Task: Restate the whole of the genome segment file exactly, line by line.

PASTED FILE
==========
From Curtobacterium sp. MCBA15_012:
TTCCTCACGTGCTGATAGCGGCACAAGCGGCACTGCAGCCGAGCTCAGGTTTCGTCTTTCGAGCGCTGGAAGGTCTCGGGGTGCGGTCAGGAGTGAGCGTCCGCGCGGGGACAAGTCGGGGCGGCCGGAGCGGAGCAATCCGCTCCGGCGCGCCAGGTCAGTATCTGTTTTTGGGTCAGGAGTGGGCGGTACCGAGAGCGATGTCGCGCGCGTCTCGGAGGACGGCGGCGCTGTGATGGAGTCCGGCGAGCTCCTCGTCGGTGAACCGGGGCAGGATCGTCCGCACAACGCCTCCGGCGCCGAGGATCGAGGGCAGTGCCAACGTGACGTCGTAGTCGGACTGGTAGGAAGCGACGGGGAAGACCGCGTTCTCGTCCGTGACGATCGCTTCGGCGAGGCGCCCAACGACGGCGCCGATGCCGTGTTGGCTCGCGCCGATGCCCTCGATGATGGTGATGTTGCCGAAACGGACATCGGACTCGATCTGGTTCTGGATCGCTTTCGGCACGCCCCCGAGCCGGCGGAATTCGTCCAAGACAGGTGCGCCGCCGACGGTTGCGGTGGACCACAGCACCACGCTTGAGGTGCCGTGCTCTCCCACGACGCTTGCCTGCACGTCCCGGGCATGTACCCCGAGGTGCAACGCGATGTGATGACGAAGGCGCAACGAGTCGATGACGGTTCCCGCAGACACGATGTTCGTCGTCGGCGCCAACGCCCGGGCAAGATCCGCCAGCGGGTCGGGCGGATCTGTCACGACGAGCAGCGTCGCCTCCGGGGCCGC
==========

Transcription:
From Curtobacterium sp. MCBA15_012:
TTCCTCACGTGCTGATAGCGGCACAAGCGGCACTGCAGCCGAGCTCAGGTTTCGTCTTTCGAGCGCTGGAAGGTCTCGGGGTGCGGTCAGGAGTGAGCGTCCGCGCGGGGACAAGTCGGGGCGGCCGGAGCGGAGCAATCCGCTCCGGCGCGCCAGGTCAGTATCTGTTTTTGGGTCAGGAGTGGGCGGTACCGAGAGCGATGTCGCGCGCGTCTCGGAGGACGGCGGCGCTGTGATGGAGTCCGGCGAGCTCCTCGTCGGTGAACCGGGGCAGGATCGTCCGCACAACGCCTCCGGCGCCGAGGATCGAGGGCAGTGCCAACGTGACGTCGTAGTCGGACTGGTAGGAAGCGACGGGGAAGACCGCGTTCTCGTCCGTGACGATCGCTTCGGCGAGGCGCCCAACGACGGCGCCGATGCCGTGTTGGCTCGCGCCGATGCCCTCGATGATGGTGATGTTGCCGAAACGGACATCGGACTCGATCTGGTTCTGGATCGCTTTCGGCACGCCCCCGAGCCGGCGGAATTCGTCCAAGACAGGTGCGCCGCCGACGGTTGCGGTGGACCACAGCACCACGCTTGAGGTGCCGTGCTCTCCCACGACGCTTGCCTGCACGTCCCGGGCATGTACCCCGAGGTGCAACGCGATGTGATGACGAAGGCGCAACGAGTCGATGACGGTTCCCGCAGACACGATGTTCGTCGTCGGCGCCAACGCCCGGGCAAGATCCGCCAGCGGGTCGGGCGGATCTGTCACGACGAGCAGCGTCGCCTCCGGGGCCGC